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Transfer pricing and related parties disclosures

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To ensure the respect of the arm’s length principle, Italian Law mandates that companies’ financial statements include proper disclosures regarding transactions with related parties. Piergiorgio Valente, managing partner of Valente Associati GEB Partners explains the logistics of the Italian rules.

As of November 21 2008, Legislative Decree No. 173/2008 modified Art. 2427 of the Italian Civil Code by adding paragraph 22-bis on related party disclosures.

For every relevant transaction with related parties, the amounts involved, the relationship between the parties and any other information necessary to understand such transactions, must be disclosed.

The definition of “related party” is provided by the international accounting standards adopted by the EU (accounting principle “IAS 24”).

With reference to the arm’s-length conditions, the government report on Legislative Decree No. 173/2008 explains that the circumstances leading to transactions with related parties rather than with third parties need to be evaluated and all criteria supporting such a decision must be provided.

Regarding the relevance of related parties’ transactions, the 2010 “Regulation on Disclosures Regarding Related Parties Transactions” by the Italian Companies and Stock Exchange Commission (Consob) defines a transaction as “relevant” if its value exceeds 5% of the net assets or the total assets/liabilities, depending on the type of transaction.

Relations with related entities must also be described in the companies’ management report attached to the financial statements, as per Art. 2428 of the Italian Civil Code.

Additionally, Arts. 3 and 4 of Legislative Decree No. 74/2000 establish criminal consequences for the incorrect application of transaction evaluation criteria.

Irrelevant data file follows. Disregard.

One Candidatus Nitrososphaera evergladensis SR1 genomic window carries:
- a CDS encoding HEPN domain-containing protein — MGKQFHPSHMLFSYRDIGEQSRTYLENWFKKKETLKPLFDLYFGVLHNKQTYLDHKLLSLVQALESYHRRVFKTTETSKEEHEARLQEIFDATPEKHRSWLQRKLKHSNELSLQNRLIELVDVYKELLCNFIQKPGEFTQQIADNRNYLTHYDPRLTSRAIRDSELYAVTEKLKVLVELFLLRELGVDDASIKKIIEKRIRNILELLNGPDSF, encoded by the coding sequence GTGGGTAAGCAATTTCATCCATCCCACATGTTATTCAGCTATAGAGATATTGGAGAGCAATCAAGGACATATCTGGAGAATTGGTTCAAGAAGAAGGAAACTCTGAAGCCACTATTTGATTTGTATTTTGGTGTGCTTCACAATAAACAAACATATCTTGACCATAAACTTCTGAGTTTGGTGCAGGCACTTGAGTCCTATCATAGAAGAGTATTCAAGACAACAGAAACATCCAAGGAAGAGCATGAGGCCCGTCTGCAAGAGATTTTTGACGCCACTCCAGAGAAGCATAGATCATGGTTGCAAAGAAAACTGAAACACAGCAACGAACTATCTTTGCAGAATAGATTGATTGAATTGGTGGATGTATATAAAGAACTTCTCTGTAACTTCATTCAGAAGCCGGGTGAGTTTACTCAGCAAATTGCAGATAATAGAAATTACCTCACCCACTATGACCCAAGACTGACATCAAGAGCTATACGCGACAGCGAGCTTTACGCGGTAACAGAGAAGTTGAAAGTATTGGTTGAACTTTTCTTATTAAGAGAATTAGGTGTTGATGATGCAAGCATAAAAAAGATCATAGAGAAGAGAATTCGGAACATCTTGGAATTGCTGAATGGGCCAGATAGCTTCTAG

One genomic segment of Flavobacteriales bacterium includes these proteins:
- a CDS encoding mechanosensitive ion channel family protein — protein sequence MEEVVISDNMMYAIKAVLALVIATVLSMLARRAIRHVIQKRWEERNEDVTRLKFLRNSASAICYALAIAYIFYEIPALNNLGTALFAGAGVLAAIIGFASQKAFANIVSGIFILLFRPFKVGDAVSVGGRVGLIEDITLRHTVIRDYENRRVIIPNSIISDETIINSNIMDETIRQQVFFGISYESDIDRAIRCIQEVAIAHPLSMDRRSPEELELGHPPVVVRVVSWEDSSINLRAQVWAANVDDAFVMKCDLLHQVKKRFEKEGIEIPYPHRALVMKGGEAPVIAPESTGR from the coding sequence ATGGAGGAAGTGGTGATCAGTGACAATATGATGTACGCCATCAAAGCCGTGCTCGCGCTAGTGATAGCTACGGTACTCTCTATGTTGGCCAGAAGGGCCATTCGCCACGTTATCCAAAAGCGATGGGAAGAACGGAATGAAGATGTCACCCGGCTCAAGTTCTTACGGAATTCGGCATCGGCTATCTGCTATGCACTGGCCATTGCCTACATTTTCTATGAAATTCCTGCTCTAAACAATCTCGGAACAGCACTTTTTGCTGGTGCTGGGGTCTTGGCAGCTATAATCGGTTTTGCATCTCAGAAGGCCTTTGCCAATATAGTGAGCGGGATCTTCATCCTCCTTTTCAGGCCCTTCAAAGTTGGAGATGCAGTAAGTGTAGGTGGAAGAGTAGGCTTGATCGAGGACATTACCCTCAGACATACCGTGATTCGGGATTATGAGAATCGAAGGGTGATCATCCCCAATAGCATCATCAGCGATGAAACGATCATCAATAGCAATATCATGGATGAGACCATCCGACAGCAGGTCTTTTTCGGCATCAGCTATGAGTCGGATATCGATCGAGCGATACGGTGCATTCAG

Nevertheless, Art. 7 of the above-mentioned Decree excludes a wilful tax-evasion attempt if the financial statements describe the criteria applied in transfer pricing evaluations, since their explicit disclosure does not have a misleading connotation and seems incompatible with the intent to evade taxes.

Pursuant to Art. 2427, par. 1 of the Italian Civil Code, those criteria must be included in the explicatory note to the financial statements.

The law, however, does not clarify whether it is sufficient to state the transfer pricing methods or if more information (comparability analysis, prices and margins data, etcetera) is needed.

If interpreted too strictly, the law could entail revealing industrial and commercial secrets. Further, the explanatory note’s role and function are those of an accounting document that does not lend itself to bear the weight of complex tax considerations.

Yet, a generic reference to the criteria followed is not sufficient to rule out a tax-evasion attempt.

It is preferable to choose an intermediate solution, namely a detailed description of the steps leading to the determination of transfer prices. The Criminal Court will then verify the degree of specificity of each explanation; the greater the degree of specificity, the lower the risk of the Criminal Court challenging the adopted criteria for being vague.

Valente Associati GEB Partners

Viale Bianca Maria, 45

20122 Milan, Italy

Managing Partner: Piergiorgio Valente

Tel: +39 02 7626131

Fax: +39 02 76001091

Email: p.valente@gebnetwork.it

Website: www.gebpartners.it

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